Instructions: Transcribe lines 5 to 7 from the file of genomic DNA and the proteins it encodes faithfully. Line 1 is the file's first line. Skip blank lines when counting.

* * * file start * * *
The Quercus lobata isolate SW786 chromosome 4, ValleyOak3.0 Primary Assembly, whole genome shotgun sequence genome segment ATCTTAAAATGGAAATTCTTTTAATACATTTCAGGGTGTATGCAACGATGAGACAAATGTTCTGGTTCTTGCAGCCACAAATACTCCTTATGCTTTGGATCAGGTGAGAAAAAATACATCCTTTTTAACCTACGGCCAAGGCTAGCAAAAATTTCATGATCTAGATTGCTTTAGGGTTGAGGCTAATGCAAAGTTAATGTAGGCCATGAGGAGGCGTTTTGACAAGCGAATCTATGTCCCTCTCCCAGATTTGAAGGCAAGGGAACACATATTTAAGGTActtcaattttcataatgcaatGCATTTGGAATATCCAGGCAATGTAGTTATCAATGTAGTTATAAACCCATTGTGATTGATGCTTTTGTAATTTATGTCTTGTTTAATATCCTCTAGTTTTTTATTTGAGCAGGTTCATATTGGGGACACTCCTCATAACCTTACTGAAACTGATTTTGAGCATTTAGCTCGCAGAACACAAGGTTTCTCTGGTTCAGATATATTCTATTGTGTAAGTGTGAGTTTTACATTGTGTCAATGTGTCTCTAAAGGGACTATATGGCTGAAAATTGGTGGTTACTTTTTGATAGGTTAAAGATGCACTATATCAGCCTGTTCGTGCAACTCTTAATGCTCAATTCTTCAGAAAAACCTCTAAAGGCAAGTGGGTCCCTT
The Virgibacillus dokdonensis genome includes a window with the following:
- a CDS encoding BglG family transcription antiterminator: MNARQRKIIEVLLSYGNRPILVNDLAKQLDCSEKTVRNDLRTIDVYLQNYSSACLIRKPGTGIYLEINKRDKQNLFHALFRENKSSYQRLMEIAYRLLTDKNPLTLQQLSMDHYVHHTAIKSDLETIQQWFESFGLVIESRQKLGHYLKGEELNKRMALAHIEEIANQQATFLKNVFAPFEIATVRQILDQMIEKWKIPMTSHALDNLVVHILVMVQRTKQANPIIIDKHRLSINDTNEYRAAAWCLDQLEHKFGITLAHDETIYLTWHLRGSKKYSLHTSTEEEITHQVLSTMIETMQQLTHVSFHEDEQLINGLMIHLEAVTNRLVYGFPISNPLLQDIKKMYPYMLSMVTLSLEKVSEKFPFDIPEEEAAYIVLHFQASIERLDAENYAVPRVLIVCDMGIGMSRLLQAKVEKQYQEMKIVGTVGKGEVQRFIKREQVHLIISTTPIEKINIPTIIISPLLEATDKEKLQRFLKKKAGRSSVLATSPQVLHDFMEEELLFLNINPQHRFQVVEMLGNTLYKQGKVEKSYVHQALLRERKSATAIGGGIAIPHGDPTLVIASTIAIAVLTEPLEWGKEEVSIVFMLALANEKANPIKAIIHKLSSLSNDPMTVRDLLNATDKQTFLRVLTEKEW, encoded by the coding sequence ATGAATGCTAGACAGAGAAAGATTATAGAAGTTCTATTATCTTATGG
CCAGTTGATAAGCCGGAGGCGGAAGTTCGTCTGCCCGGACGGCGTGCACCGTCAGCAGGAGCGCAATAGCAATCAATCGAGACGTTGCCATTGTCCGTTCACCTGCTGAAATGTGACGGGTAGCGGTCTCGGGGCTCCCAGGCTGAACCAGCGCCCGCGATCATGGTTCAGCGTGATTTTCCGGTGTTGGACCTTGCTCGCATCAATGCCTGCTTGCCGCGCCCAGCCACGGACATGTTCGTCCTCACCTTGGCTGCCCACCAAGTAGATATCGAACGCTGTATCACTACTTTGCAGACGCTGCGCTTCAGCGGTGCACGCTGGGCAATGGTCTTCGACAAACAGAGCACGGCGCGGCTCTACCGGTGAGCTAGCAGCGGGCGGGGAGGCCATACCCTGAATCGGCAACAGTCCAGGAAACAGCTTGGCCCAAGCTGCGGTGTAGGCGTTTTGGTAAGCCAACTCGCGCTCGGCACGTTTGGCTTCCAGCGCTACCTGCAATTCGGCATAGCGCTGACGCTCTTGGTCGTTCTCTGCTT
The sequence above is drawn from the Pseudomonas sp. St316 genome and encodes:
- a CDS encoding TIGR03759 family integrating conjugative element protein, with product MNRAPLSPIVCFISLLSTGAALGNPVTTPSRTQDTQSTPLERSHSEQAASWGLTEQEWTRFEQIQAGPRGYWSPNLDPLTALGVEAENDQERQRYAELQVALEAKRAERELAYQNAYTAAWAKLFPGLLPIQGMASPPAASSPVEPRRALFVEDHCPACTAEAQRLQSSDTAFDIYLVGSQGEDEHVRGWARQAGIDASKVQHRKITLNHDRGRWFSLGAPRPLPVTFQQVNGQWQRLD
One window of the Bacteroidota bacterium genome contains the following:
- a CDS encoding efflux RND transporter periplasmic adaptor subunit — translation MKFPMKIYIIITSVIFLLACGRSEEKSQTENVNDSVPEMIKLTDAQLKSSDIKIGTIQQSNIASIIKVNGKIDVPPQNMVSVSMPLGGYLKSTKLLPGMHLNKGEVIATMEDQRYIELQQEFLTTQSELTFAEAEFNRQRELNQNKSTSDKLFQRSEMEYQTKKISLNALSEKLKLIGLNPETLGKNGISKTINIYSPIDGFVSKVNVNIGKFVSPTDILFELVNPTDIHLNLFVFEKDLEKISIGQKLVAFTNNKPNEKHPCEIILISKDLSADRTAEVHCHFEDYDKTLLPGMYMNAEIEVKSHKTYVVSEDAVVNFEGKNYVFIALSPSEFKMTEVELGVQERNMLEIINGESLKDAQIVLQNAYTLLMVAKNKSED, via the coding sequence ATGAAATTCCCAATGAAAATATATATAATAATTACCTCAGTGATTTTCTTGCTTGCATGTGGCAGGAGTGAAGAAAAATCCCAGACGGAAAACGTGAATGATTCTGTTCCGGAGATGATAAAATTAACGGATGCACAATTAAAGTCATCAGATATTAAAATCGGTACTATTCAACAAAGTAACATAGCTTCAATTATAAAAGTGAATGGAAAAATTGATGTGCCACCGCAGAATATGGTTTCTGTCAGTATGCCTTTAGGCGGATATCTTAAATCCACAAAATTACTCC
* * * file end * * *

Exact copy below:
The sequence above is drawn from the Pseudomonas sp. St316 genome and encodes:
- a CDS encoding TIGR03759 family integrating conjugative element protein, with product MNRAPLSPIVCFISLLSTGAALGNPVTTPSRTQDTQSTPLERSHSEQAASWGLTEQEWTRFEQIQAGPRGYWSPNLDPLTALGVEAENDQERQRYAELQVALEAKRAERELAYQNAYTAAWAKLFPGLLPIQGMASPPAASSPVEPRRALFVEDHCPACTAEAQRLQSSDTAFDIYLVGSQGEDEHVRGWARQAGIDASKVQHRKITLNHDRGRWFSLGAPRPLPVTFQQVNGQWQRLD
One window of the Bacteroidota bacterium genome contains the following: